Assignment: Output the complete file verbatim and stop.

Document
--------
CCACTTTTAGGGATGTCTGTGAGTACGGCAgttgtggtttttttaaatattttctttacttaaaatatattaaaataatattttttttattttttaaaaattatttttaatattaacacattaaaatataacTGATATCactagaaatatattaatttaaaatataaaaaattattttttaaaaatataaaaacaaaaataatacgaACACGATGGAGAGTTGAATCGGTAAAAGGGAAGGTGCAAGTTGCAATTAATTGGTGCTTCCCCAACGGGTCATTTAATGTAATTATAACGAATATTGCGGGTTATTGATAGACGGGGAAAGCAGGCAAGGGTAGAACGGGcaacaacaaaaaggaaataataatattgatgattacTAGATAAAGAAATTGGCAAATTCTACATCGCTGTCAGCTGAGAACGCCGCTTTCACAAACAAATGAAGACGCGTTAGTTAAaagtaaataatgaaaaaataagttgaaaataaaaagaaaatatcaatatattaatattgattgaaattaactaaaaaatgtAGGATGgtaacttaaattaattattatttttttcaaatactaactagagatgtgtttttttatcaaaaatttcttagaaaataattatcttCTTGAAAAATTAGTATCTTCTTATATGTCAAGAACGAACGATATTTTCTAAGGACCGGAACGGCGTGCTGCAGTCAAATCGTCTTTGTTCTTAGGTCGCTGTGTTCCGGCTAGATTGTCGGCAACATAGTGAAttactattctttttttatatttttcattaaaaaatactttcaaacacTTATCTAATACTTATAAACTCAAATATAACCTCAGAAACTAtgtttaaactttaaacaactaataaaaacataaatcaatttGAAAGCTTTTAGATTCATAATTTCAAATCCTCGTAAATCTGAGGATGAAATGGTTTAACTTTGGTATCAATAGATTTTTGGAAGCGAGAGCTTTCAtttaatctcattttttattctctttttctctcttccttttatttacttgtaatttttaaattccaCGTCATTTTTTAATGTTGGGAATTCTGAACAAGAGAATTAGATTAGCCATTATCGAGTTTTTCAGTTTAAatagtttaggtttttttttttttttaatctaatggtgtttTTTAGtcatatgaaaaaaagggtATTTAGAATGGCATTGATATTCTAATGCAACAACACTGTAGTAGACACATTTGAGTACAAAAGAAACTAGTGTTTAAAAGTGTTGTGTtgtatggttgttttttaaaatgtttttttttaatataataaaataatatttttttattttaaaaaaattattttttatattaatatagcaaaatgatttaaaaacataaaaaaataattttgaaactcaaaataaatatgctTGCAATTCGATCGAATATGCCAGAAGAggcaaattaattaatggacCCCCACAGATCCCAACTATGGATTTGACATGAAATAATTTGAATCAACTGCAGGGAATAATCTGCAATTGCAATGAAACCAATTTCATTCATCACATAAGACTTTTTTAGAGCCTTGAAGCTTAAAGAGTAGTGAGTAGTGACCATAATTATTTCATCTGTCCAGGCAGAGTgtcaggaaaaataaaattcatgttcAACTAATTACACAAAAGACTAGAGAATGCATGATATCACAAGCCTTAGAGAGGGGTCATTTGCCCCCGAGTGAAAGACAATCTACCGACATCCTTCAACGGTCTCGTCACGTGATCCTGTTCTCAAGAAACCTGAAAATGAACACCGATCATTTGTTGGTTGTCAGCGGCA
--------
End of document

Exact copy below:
CCACTTTTAGGGATGTCTGTGAGTACGGCAgttgtggtttttttaaatattttctttacttaaaatatattaaaataatattttttttattttttaaaaattatttttaatattaacacattaaaatataacTGATATCactagaaatatattaatttaaaatataaaaaattattttttaaaaatataaaaacaaaaataatacgaACACGATGGAGAGTTGAATCGGTAAAAGGGAAGGTGCAAGTTGCAATTAATTGGTGCTTCCCCAACGGGTCATTTAATGTAATTATAACGAATATTGCGGGTTATTGATAGACGGGGAAAGCAGGCAAGGGTAGAACGGGcaacaacaaaaaggaaataataatattgatgattacTAGATAAAGAAATTGGCAAATTCTACATCGCTGTCAGCTGAGAACGCCGCTTTCACAAACAAATGAAGACGCGTTAGTTAAaagtaaataatgaaaaaataagttgaaaataaaaagaaaatatcaatatattaatattgattgaaattaactaaaaaatgtAGGATGgtaacttaaattaattattatttttttcaaatactaactagagatgtgtttttttatcaaaaatttcttagaaaataattatcttCTTGAAAAATTAGTATCTTCTTATATGTCAAGAACGAACGATATTTTCTAAGGACCGGAACGGCGTGCTGCAGTCAAATCGTCTTTGTTCTTAGGTCGCTGTGTTCCGGCTAGATTGTCGGCAACATAGTGAAttactattctttttttatatttttcattaaaaaatactttcaaacacTTATCTAATACTTATAAACTCAAATATAACCTCAGAAACTAtgtttaaactttaaacaactaataaaaacataaatcaatttGAAAGCTTTTAGATTCATAATTTCAAATCCTCGTAAATCTGAGGATGAAATGGTTTAACTTTGGTATCAATAGATTTTTGGAAGCGAGAGCTTTCAtttaatctcattttttattctctttttctctcttccttttatttacttgtaatttttaaattccaCGTCATTTTTTAATGTTGGGAATTCTGAACAAGAGAATTAGATTAGCCATTATCGAGTTTTTCAGTTTAAatagtttaggtttttttttttttttaatctaatggtgtttTTTAGtcatatgaaaaaaagggtATTTAGAATGGCATTGATATTCTAATGCAACAACACTGTAGTAGACACATTTGAGTACAAAAGAAACTAGTGTTTAAAAGTGTTGTGTtgtatggttgttttttaaaatgtttttttttaatataataaaataatatttttttattttaaaaaaattattttttatattaatatagcaaaatgatttaaaaacataaaaaaataattttgaaactcaaaataaatatgctTGCAATTCGATCGAATATGCCAGAAGAggcaaattaattaatggacCCCCACAGATCCCAACTATGGATTTGACATGAAATAATTTGAATCAACTGCAGGGAATAATCTGCAATTGCAATGAAACCAATTTCATTCATCACATAAGACTTTTTTAGAGCCTTGAAGCTTAAAGAGTAGTGAGTAGTGACCATAATTATTTCATCTGTCCAGGCAGAGTgtcaggaaaaataaaattcatgttcAACTAATTACACAAAAGACTAGAGAATGCATGATATCACAAGCCTTAGAGAGGGGTCATTTGCCCCCGAGTGAAAGACAATCTACCGACATCCTTCAACGGTCTCGTCACGTGATCCTGTTCTCAAGAAACCTGAAAATGAACACCGATCATTTGTTGGTTGTCAGCGGCA